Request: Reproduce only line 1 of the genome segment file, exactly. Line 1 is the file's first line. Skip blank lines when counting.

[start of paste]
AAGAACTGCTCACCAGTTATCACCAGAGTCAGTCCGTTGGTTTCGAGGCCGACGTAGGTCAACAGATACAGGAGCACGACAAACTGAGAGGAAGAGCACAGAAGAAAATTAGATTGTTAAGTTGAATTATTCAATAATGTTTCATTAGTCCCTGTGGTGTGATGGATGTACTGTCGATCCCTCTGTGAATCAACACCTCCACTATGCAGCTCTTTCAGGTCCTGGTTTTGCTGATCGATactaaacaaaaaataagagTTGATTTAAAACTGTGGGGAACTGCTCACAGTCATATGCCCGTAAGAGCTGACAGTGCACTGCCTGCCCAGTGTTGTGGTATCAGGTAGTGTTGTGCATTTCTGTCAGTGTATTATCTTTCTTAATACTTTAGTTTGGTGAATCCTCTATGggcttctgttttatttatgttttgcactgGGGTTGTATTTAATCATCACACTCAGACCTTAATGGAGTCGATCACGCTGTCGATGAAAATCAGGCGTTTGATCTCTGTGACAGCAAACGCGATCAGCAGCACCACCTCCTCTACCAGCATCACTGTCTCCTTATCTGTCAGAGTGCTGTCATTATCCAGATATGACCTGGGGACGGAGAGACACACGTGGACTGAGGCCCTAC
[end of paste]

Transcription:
AAGAACTGCTCACCAGTTATCACCAGAGTCAGTCCGTTGGTTTCGAGGCCGACGTAGGTCAACAGATACAGGAGCACGACAAACTGAGAGGAAGAGCACAGAAGAAAATTAGATTGTTAAGTTGAATTATTCAATAATGTTTCATTAGTCCCTGTGGTGTGATGGATGTACTGTCGATCCCTCTGTGAATCAACACCTCCACTATGCAGCTCTTTCAGGTCCTGGTTTTGCTGATCGATactaaacaaaaaataagagTTGATTTAAAACTGTGGGGAACTGCTCACAGTCATATGCCCGTAAGAGCTGACAGTGCACTGCCTGCCCAGTGTTGTGGTATCAGGTAGTGTTGTGCATTTCTGTCAGTGTATTATCTTTCTTAATACTTTAGTTTGGTGAATCCTCTATGggcttctgttttatttatgttttgcactgGGGTTGTATTTAATCATCACACTCAGACCTTAATGGAGTCGATCACGCTGTCGATGAAAATCAGGCGTTTGATCTCTGTGACAGCAAACGCGATCAGCAGCACCACCTCCTCTACCAGCATCACTGTCTCCTTATCTGTCAGAGTGCTGTCATTATCCAGATATGACCTGGGGACGGAGAGACACACGTGGACTGAGGCCCTAC